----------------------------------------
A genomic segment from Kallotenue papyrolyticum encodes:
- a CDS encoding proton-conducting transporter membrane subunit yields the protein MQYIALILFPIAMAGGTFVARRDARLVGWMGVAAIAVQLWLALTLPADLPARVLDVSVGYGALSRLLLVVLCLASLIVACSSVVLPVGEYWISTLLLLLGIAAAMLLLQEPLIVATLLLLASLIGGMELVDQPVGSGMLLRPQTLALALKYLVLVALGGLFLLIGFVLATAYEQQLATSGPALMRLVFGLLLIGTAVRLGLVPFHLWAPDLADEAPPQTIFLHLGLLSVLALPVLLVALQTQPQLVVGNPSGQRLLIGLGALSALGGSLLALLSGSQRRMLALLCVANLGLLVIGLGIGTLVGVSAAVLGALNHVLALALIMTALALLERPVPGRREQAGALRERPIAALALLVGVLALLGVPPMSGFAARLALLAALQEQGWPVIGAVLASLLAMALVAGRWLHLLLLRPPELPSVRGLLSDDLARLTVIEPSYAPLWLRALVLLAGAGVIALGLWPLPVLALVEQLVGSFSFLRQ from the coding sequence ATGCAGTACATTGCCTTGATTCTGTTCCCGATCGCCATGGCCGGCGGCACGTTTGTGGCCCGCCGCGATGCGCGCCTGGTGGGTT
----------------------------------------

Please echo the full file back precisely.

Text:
A genomic segment from Kallotenue papyrolyticum encodes:
- a CDS encoding proton-conducting transporter membrane subunit yields the protein MQYIALILFPIAMAGGTFVARRDARLVGWMGVAAIAVQLWLALTLPADLPARVLDVSVGYGALSRLLLVVLCLASLIVACSSVVLPVGEYWISTLLLLLGIAAAMLLLQEPLIVATLLLLASLIGGMELVDQPVGSGMLLRPQTLALALKYLVLVALGGLFLLIGFVLATAYEQQLATSGPALMRLVFGLLLIGTAVRLGLVPFHLWAPDLADEAPPQTIFLHLGLLSVLALPVLLVALQTQPQLVVGNPSGQRLLIGLGALSALGGSLLALLSGSQRRMLALLCVANLGLLVIGLGIGTLVGVSAAVLGALNHVLALALIMTALALLERPVPGRREQAGALRERPIAALALLVGVLALLGVPPMSGFAARLALLAALQEQGWPVIGAVLASLLAMALVAGRWLHLLLLRPPELPSVRGLLSDDLARLTVIEPSYAPLWLRALVLLAGAGVIALGLWPLPVLALVEQLVGSFSFLRQ from the coding sequence ATGCAGTACATTGCCTTGATTCTGTTCCCGATCGCCATGGCCGGCGGCACGTTTGTGGCCCGCCGCGATGCGCGCCTGGTGGGTT